The 1880s was a period of rapid growth for the sugar industry, building upon the momentum triggered by the Māhele of 1848, the Kuleana Act of 1850, and the Reciprocity Treaty of 1875. Imported labor, particularly from China, Portugal and Japan, fueled this growth. While Chinese laborers had arrived in 1852 and accounted for 58% of Hakalau's labor force by 1887, the opportunities for further Chinese immigration were limited by the influence of the US Chinese Exclusion Act of 1882. Plantations turned to Portugal and Japan for laborers. For Hakalau, telephone service began and mail service, increasing in volume with the growth of the plantation, was a source of complaint. By the end of the decade, homesteads started to become available, an attraction for immigrants to settle permanently. The mongoose was imported to kill rats in the cane fields, with disastrous consequences to native birds and animals quickly apparent.
- The City Directory of 1880 describes the Hakalau Sugar Mill and Plantation:
Hakalau, 14 miles from Hilo; post office address, Hilo Road, Hakalau; proprietors, Claus Spreckels & Co.; managers, H. Morrison and C. Liman; agents in Honolulu, W. G. Irwin & Co. Own 9,000 acres, 430 acres under cultivation; available for sugar planting, 1,480 acres. Capacity of mill, about 15 tons per diem. Estimated yield of sugar for 1880, 800 tons. Men employed, 300; mules, 40; oxen, 10 yoke; horses, 10. This plantation stands with the others on the Islands first on the list. All the modern improvements, both as regards the mill and the plantation, are of the very best character; and the appearance of all the surroundings denote that all is done in the best possible manner by the managers to forward the interest of their employers. No expense is spared to carry on the work as it should be. The mill and buildings are now (April, 1880) drawing toward completion; and the mill, when completed, will rank first on the list with any on the Hawaiian Islands. The facilities for transporting the cane to the mill is of the very best description, and Mr. Claus Spreckels is proving himself to be the right man in the right place, as an A No.1 sugar planter.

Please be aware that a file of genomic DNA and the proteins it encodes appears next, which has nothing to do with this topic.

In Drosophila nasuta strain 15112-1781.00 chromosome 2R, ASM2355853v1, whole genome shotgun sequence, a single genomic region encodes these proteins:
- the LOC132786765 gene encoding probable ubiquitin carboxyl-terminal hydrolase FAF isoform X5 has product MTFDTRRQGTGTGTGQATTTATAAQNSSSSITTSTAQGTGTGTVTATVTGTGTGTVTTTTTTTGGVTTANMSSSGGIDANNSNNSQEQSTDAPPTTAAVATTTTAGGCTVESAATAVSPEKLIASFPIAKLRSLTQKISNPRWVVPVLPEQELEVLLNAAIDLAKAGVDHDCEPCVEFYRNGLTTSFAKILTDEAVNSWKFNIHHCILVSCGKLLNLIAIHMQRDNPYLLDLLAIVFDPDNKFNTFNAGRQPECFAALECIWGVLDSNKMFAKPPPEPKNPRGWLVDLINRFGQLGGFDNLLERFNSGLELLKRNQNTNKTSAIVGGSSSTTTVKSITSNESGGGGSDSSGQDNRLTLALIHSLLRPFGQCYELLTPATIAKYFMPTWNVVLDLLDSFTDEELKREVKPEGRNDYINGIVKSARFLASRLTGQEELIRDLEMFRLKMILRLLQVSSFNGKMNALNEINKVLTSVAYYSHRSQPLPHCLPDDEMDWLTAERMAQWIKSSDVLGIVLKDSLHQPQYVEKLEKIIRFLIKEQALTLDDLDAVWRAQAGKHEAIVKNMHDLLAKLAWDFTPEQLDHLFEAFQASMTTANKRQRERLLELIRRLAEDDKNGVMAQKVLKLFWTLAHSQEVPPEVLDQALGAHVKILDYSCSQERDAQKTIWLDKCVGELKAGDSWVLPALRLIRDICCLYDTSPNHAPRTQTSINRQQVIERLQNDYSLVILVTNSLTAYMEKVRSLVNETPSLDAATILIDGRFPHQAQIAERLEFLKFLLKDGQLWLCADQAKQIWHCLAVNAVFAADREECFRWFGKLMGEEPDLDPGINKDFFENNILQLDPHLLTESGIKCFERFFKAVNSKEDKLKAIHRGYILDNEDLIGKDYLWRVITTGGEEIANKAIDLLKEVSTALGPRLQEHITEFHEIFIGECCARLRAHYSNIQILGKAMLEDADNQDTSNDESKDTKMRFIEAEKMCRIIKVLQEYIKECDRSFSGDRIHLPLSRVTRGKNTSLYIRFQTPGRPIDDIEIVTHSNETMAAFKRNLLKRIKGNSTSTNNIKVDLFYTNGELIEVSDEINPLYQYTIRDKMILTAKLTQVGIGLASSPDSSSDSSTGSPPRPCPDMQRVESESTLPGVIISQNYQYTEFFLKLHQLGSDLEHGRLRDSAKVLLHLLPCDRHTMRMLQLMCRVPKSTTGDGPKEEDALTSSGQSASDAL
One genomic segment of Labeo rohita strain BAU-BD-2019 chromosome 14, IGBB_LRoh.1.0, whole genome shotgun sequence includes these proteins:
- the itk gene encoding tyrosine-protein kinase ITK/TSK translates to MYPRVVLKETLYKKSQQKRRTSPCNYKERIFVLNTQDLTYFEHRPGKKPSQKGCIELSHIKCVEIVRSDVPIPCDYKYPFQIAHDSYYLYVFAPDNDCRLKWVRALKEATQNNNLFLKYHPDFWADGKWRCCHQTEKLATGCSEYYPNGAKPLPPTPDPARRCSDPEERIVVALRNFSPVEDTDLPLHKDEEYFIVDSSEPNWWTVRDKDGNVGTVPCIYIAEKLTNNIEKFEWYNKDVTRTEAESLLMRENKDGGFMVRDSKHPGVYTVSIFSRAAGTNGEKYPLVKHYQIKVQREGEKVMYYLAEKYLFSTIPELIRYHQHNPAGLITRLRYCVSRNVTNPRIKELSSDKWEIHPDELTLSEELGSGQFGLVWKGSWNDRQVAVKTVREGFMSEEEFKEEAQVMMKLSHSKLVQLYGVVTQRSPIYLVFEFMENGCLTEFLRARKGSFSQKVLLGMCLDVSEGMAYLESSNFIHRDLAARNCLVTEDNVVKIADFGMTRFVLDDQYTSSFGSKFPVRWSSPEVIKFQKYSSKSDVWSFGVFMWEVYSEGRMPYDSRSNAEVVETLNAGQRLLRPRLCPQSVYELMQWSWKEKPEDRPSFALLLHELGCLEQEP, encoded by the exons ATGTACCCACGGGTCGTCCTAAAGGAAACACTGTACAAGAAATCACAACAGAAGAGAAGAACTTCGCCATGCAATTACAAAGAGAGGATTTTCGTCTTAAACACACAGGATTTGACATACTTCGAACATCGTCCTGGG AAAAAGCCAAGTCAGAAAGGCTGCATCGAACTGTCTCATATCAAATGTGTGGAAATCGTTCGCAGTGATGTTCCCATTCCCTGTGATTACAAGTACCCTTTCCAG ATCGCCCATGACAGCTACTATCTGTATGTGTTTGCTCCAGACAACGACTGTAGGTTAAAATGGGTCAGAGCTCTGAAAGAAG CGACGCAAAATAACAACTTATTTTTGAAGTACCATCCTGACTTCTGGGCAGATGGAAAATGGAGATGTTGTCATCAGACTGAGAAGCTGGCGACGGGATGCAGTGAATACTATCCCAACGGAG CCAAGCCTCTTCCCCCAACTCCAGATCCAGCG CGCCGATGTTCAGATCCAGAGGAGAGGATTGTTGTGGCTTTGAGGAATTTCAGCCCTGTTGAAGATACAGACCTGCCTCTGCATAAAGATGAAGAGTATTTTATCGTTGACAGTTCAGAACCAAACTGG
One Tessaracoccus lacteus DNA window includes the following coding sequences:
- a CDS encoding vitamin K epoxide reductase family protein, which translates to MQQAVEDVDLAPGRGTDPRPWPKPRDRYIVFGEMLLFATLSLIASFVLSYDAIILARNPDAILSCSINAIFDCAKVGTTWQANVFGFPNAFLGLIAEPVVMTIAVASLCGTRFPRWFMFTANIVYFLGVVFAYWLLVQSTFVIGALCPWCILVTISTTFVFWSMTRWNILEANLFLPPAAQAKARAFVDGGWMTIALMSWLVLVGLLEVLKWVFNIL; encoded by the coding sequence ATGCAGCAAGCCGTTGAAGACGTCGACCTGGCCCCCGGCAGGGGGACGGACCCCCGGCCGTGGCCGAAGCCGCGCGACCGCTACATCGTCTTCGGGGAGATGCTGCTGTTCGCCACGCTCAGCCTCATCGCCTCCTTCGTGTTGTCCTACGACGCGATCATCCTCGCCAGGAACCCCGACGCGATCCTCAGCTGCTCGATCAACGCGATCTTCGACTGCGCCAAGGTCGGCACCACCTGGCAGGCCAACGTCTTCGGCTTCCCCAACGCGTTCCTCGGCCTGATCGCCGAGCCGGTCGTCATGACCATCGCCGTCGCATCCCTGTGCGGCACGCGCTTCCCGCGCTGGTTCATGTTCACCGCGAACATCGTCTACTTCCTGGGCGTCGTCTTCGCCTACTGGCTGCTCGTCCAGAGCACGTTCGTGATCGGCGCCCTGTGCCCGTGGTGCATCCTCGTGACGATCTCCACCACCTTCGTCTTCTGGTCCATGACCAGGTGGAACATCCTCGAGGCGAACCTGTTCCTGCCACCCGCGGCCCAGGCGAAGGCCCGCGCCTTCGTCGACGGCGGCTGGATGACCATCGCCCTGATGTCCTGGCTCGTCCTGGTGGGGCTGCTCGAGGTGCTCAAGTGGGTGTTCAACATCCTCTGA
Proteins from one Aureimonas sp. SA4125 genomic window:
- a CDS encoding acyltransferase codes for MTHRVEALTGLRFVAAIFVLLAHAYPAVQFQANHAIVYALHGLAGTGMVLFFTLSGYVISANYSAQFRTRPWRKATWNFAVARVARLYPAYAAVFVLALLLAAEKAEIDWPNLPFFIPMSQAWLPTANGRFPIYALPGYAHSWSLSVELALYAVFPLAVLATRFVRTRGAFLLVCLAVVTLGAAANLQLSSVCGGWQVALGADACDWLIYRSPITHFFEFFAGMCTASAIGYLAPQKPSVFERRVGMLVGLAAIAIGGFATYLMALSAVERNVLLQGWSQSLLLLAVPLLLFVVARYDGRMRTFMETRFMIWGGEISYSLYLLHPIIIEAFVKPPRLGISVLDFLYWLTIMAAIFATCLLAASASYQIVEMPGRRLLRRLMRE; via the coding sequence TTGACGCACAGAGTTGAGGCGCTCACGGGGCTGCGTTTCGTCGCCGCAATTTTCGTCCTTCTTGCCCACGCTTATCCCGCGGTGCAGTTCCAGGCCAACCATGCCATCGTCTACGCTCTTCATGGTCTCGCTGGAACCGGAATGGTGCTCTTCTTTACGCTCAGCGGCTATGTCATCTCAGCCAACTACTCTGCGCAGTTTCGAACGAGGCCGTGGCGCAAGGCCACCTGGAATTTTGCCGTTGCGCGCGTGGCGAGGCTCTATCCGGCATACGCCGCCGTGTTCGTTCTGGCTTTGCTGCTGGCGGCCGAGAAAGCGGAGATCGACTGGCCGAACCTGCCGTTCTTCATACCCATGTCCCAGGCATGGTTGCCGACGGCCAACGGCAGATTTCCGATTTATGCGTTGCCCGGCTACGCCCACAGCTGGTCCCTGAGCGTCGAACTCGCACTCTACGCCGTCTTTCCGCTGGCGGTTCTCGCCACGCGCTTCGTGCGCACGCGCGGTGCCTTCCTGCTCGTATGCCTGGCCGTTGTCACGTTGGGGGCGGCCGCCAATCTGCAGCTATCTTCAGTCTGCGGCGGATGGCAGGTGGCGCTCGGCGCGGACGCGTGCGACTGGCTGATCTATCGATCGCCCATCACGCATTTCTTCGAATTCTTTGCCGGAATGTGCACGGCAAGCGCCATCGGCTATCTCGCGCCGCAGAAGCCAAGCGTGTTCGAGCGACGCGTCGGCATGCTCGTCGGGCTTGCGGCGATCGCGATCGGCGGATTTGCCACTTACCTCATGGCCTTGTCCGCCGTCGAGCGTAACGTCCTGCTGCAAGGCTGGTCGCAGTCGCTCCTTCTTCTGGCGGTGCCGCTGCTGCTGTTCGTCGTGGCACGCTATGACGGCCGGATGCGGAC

- Telephone service is extended from Hilo to Hakalau. (Evening Bulletin, July 17, 1882, p.2)
- In 1882, although Hawai'i was still ruled as an independent kingdom, the U.S. Chinese Exclusion Act put a damper on the flow of Chinese to the Islands. Plantations recruited new workers from Japan instead.
- The City Directory of 1884 describes the Hakalau Plantation Company:
HAKALAU PLANTATION CO, Hugh Morrison and Christian Lehmann managers, Wm G Irwin & Co agents Honolulu, Hakalau, Hilo District, post-office same, 1,500 acres, 1,800 under cultivation, estimated yield for 1884 1,800 tons, 1885 2,500 tons: two mills, capacity 10 and 14 tons respectively, men employed 187, a system of fluming used.
- Japanese Immigration: Between 1869 and 1885 Japan barred emigration to Hawaii in fear that Japanese laborers would be degrading to the reputation of the Japanese race, as had occurred with the Chinese according to the point of view of the Japanese government. The ban on immigration was eventually lifted in 1885. The first 153 Japanese immigrants arrived in Hawaii on February 8, 1885 as contract laborers for the sugarcane and pineapple plantations.
- The City Directory of 1888 describes the Hakalau Plantation Company:
Hakalau Plantation Co., Christian Lehman, manager 2,800 acres under cane, two mills with twelve and sixteen tons per diem capacity; yield for 1888, 3,600 tons sugar. Post Office, Hakalau.